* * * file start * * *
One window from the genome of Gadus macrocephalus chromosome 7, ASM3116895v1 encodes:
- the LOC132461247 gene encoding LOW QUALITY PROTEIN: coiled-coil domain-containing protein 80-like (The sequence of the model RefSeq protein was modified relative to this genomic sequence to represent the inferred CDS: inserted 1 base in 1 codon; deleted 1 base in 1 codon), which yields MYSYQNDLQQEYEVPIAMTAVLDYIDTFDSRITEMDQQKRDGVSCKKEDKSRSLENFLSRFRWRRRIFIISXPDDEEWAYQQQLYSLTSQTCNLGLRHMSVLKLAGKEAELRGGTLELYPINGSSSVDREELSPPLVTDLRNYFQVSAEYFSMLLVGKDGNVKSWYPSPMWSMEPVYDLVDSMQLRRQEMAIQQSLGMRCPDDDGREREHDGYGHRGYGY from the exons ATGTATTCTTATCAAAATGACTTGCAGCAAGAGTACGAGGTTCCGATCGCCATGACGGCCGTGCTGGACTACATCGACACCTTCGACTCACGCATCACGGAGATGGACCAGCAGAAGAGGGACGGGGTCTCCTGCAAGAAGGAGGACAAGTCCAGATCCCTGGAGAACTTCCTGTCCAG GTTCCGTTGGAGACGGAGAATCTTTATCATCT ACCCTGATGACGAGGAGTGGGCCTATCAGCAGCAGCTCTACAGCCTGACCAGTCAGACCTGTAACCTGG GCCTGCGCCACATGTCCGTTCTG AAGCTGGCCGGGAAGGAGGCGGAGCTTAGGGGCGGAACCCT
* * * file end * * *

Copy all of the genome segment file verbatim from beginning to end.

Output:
One window from the genome of Gadus macrocephalus chromosome 7, ASM3116895v1 encodes:
- the LOC132461247 gene encoding LOW QUALITY PROTEIN: coiled-coil domain-containing protein 80-like (The sequence of the model RefSeq protein was modified relative to this genomic sequence to represent the inferred CDS: inserted 1 base in 1 codon; deleted 1 base in 1 codon), which yields MYSYQNDLQQEYEVPIAMTAVLDYIDTFDSRITEMDQQKRDGVSCKKEDKSRSLENFLSRFRWRRRIFIISXPDDEEWAYQQQLYSLTSQTCNLGLRHMSVLKLAGKEAELRGGTLELYPINGSSSVDREELSPPLVTDLRNYFQVSAEYFSMLLVGKDGNVKSWYPSPMWSMEPVYDLVDSMQLRRQEMAIQQSLGMRCPDDDGREREHDGYGHRGYGY from the exons ATGTATTCTTATCAAAATGACTTGCAGCAAGAGTACGAGGTTCCGATCGCCATGACGGCCGTGCTGGACTACATCGACACCTTCGACTCACGCATCACGGAGATGGACCAGCAGAAGAGGGACGGGGTCTCCTGCAAGAAGGAGGACAAGTCCAGATCCCTGGAGAACTTCCTGTCCAG GTTCCGTTGGAGACGGAGAATCTTTATCATCT ACCCTGATGACGAGGAGTGGGCCTATCAGCAGCAGCTCTACAGCCTGACCAGTCAGACCTGTAACCTGG GCCTGCGCCACATGTCCGTTCTG AAGCTGGCCGGGAAGGAGGCGGAGCTTAGGGGCGGAACCCT